Myrtle Beach Officials Threaten Rally Ban

Publish Date: 
May 31, 2008

CITY COUNCIL MEMBERS in Myrtle Beach, S.C., are planning to review their options to end bike rallies in the area following a shooting over the Memorial Day holiday that is rumored to have been over the fee for a parking space.

Police have yet to confirm the details of the dispute that ended in the death of 20-year-old Corey Brooks, a Coastal Carolina University student. But Friday they arrested a 17-year-old Myrtle Beach youth in connection with the shooting.

Brooks' friends frantically told a 911 dispatcher that Tuesday that a man had pulled a gun after they told him he could not park in front of their beach house, according to the Myrtle Beach Sun News. A police officer said he had stopped the suspect's car the night before.

"Why should we invest in this event when we don't in any other?" Councilman Mike Chestnut asked. "Let me tell you what's going to happen. The City Council is going to shut it down. We're not going to have a 20-year-old shot because someone is too cheap to pay for a $20 parking space."

The incident sparked complaints from residents, local clergy and even a rally organizer, according to published reports. Other groups have complained to city officials in prior years after the Atlantic Beach Bikefest biker rally and the Harley-Davidson spring rally,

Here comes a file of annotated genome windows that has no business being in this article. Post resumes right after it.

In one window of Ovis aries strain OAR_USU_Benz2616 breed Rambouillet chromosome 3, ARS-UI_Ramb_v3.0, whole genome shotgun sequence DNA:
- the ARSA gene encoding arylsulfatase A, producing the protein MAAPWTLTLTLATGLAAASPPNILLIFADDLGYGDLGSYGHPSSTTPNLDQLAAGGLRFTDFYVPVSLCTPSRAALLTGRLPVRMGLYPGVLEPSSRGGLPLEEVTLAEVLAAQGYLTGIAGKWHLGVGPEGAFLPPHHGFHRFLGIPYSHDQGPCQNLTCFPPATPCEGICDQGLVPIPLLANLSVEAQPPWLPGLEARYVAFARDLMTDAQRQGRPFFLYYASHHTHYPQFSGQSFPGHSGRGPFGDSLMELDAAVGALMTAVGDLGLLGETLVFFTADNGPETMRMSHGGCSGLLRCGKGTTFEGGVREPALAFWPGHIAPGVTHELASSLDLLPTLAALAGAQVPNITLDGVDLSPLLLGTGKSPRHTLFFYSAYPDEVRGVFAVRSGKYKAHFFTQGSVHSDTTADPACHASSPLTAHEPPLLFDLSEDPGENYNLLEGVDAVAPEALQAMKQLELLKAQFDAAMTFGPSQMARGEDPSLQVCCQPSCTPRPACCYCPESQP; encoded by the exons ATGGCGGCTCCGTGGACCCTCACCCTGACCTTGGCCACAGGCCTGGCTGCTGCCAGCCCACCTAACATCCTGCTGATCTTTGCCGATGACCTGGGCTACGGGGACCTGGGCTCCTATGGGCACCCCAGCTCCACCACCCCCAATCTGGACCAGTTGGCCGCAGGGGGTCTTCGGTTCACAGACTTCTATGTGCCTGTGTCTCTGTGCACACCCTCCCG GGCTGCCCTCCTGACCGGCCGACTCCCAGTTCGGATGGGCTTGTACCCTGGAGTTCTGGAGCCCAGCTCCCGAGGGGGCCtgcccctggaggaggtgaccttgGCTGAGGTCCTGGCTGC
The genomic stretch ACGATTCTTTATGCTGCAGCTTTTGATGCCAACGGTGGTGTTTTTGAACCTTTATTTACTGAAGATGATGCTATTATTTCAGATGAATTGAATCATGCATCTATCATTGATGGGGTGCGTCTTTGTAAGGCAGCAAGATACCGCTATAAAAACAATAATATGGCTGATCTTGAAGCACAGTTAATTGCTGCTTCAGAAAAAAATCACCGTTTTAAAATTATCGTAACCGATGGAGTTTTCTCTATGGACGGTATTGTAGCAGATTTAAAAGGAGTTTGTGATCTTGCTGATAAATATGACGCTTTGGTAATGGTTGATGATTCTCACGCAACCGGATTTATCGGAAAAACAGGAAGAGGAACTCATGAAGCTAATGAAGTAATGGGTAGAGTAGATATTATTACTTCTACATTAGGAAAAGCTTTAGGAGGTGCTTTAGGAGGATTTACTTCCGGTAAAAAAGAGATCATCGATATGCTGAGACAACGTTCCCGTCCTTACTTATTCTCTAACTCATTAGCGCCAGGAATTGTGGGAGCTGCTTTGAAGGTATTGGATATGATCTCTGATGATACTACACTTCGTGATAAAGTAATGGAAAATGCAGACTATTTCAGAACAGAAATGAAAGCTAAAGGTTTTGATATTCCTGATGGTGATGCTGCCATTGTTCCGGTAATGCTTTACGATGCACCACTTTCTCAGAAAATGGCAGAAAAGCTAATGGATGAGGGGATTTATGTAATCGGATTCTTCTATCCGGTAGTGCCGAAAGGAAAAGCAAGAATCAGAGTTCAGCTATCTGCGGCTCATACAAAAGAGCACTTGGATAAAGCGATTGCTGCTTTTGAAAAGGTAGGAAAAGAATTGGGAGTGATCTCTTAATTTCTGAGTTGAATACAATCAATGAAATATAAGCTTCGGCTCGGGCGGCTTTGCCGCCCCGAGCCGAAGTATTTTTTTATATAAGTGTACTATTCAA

"Enough is enough," the Rev. Tim McCray told the council May 27. He said he and others had not slept for the past four days during the Atlantic Beach Bikefest, staying up to get a firsthand look at the parties the paper says have triggered complaints for years. "They were up there partying, doing things they shouldn't be doing."

McCray is the founder of Grand Strand Connection, an umbrella group seeking resolve "issues that threaten the harmony of Myrtle Beach" by bringing together local officials, clergy, hotel owners, restaurants and other groups that plan and hold events geared toward bikers to make the spring and fall bike rallies.

He said he witnessed public sex acts and other offenses — not among the sport bikers who converge on the area during Memorial Day weekend, but among visiting 16- to 20-year-olds who come to party.

"We don't need them," Mayor John Rhodes said. "We can fill all the hotel rooms without bike weeks." Complicating matters, the National Association for the Advancement of Colored People (NAACP) has sued the city and area businesses for what it called racist behavior during the Atlantic Beach Bikefest, which draws mainly African Americans. The group monitors rallies to ensure fair treatment of guests. (CONTINUED)